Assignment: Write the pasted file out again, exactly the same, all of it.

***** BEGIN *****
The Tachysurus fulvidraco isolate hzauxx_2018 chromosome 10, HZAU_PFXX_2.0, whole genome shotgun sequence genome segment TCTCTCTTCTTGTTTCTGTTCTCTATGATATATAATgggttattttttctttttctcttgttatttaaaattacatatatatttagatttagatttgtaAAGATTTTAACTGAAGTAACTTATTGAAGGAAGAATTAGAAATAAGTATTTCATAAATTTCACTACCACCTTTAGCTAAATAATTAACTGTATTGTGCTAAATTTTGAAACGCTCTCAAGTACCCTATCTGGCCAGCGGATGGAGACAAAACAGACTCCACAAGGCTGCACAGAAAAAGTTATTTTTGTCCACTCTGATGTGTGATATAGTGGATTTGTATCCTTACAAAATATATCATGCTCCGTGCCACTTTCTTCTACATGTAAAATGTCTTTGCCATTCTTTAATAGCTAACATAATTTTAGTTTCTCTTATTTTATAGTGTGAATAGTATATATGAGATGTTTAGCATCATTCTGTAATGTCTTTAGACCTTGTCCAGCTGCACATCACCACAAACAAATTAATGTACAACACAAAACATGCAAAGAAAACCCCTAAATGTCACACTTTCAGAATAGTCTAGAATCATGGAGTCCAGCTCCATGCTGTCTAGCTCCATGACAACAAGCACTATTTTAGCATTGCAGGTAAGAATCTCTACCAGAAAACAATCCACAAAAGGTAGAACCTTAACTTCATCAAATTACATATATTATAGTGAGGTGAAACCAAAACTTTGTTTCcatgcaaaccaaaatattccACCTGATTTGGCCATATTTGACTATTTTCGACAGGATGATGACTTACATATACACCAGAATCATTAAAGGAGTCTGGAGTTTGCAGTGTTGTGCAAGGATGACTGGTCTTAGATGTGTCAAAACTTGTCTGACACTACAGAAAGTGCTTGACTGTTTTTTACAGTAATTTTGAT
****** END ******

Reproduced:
The Tachysurus fulvidraco isolate hzauxx_2018 chromosome 10, HZAU_PFXX_2.0, whole genome shotgun sequence genome segment TCTCTCTTCTTGTTTCTGTTCTCTATGATATATAATgggttattttttctttttctcttgttatttaaaattacatatatatttagatttagatttgtaAAGATTTTAACTGAAGTAACTTATTGAAGGAAGAATTAGAAATAAGTATTTCATAAATTTCACTACCACCTTTAGCTAAATAATTAACTGTATTGTGCTAAATTTTGAAACGCTCTCAAGTACCCTATCTGGCCAGCGGATGGAGACAAAACAGACTCCACAAGGCTGCACAGAAAAAGTTATTTTTGTCCACTCTGATGTGTGATATAGTGGATTTGTATCCTTACAAAATATATCATGCTCCGTGCCACTTTCTTCTACATGTAAAATGTCTTTGCCATTCTTTAATAGCTAACATAATTTTAGTTTCTCTTATTTTATAGTGTGAATAGTATATATGAGATGTTTAGCATCATTCTGTAATGTCTTTAGACCTTGTCCAGCTGCACATCACCACAAACAAATTAATGTACAACACAAAACATGCAAAGAAAACCCCTAAATGTCACACTTTCAGAATAGTCTAGAATCATGGAGTCCAGCTCCATGCTGTCTAGCTCCATGACAACAAGCACTATTTTAGCATTGCAGGTAAGAATCTCTACCAGAAAACAATCCACAAAAGGTAGAACCTTAACTTCATCAAATTACATATATTATAGTGAGGTGAAACCAAAACTTTGTTTCcatgcaaaccaaaatattccACCTGATTTGGCCATATTTGACTATTTTCGACAGGATGATGACTTACATATACACCAGAATCATTAAAGGAGTCTGGAGTTTGCAGTGTTGTGCAAGGATGACTGGTCTTAGATGTGTCAAAACTTGTCTGACACTACAGAAAGTGCTTGACTGTTTTTTACAGTAATTTTGAT